first_imgIn November 2015, essential Brooklyn DIY venue Cameo Gallery closed its doors for the last time. Cameo was a hotbed for up-and-coming talent, and was a home for young musicians like in Williamsburg, as well as a favorite for local artists whenever they wanted to play an intimate show.  Varied acts such as Turkuaz, The Juan MacLean, Eric Krasno & Chapter 2, and Frankie Knuckles all graced the stage at one point or another. Perhaps no band was as intertwined with the rise of Cameo Gallery as The London Souls.  The Brooklyn rockers performed at Cameo an estimated 25+ times, and spent many a long night using the space for rehearsals, recordings, and more.  They felt a true connection with the space, so it was fitting when The Souls were tapped for the gallery’s celebratory final show in Novermber 2015.The Souls have just released raucous pro-shot footage of them playing “The Sound” from this final show at the venue where they cut their teeth.  Check out the video below, and RIP Cameo Gallery!last_img read more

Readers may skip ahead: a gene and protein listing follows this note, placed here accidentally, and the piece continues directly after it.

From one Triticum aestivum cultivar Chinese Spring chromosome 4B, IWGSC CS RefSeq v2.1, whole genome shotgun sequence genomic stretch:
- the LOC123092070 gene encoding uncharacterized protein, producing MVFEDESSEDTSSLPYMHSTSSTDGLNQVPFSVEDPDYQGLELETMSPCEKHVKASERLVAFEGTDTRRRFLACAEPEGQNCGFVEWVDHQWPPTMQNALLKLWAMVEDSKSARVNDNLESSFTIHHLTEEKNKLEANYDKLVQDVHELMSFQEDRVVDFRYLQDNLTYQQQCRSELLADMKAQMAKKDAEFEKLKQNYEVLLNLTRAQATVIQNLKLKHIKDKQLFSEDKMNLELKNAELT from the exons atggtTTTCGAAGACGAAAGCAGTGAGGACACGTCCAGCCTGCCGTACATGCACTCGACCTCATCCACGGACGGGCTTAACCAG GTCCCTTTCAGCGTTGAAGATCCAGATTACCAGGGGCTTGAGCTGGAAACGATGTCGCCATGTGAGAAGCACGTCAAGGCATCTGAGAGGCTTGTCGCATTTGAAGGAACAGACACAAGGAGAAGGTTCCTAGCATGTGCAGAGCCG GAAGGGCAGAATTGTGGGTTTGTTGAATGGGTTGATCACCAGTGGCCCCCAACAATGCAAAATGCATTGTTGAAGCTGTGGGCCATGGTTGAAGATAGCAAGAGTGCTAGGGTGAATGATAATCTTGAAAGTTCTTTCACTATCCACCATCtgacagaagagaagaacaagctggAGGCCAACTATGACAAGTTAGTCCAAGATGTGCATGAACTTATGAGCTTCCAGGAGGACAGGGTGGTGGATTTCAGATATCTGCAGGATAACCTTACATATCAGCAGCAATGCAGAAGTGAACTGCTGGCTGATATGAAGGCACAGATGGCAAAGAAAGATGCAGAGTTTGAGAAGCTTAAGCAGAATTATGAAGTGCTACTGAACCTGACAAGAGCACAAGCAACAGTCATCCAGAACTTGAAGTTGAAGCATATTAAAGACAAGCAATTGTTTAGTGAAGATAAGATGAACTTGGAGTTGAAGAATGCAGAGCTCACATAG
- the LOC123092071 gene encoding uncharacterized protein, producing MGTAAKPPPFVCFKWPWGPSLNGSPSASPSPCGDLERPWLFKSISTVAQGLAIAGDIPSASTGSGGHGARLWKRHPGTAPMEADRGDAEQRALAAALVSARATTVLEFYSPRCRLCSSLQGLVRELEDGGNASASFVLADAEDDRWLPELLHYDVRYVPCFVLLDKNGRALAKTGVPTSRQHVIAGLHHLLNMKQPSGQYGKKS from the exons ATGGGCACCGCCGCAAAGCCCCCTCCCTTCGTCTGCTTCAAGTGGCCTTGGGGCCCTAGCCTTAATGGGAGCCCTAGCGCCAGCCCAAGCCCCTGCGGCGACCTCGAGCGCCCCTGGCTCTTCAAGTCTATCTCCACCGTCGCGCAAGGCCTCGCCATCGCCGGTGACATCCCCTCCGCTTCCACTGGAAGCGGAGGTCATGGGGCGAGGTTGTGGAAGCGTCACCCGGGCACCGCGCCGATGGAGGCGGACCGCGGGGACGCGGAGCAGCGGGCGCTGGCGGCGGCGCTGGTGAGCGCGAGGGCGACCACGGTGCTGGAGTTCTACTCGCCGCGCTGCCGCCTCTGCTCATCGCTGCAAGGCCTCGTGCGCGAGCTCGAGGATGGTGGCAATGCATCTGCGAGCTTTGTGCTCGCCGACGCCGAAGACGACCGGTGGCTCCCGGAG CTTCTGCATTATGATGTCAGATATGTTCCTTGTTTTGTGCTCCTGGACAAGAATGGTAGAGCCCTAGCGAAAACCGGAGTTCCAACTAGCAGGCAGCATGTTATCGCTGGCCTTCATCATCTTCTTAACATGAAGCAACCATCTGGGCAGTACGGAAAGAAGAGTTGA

first_imgFrance’s €32.6bn pension reserve fund has blamed a “brutal” fall in stock markets towards the end of 2018 for contributing to its first investment loss in eight years.In its annual report, published this week, the Fonds de Réserve pour les Retraites (FRR) said it had lost 5.2% over 2018, with the last two months of the year dramatically impacting performance.A statement from the fund said this annual loss was the first it had experienced since launching a new investment strategy in 2011 – and should not be attributed to its stock selection.The fund’s return-seeking assets, which make up 56% of the portfolio, lost 8% over the year, with its bond allocation losing 0.8%. This meant the fund’s total assets stood at €32.6bn at the end of 2018 – down €3.8bn on a year earlier – having lost €1.7bn through the investment performance and the rest from making its regular payment to the Caisse d’Amortissement de la Dette Sociale, which was established to redeem the country’s social security debt.Despite the loss, the FRR was still able to meet its liabilities, it said, with annualised performance since 2011 reaching 4.2%, net of all costs. FRR’s Olivier Rousseau collects the Climate-Related Risk Management award from Marie Dzanis, CEO of Northern Trust Global Investments, at December’s IPE Awards dinner in DublinCredit: Patrick FrostThe fund acknowledged the return of volatility to world markets and outlined its commitment to the French economy, citing a long-term investment horizon.Over the course of the year, the fund also stepped up its commitment to responsible investment by increasing the focus on environmental, social and responsible criteria when renewing its contracts.It lowered the threshold for excluding companies earning revenues from thermal coal from 20% to 10%, in line with its policy of moving in line the energy transition.It also awarded development capital fund mandates, with €2bn being invested in unlisted French assets.Further readingWhy FRR doesn’t invest in green bonds – for now Executive director Olivier Rousseau explains FRR’s approach to sustainability in the fixed income arenaIPE Conference: Quantitative v qualitative in impact investing Asset owners from Ireland, Sweden, France and the UK argue that numbers aren’t the only way of measuring impactslast_img read more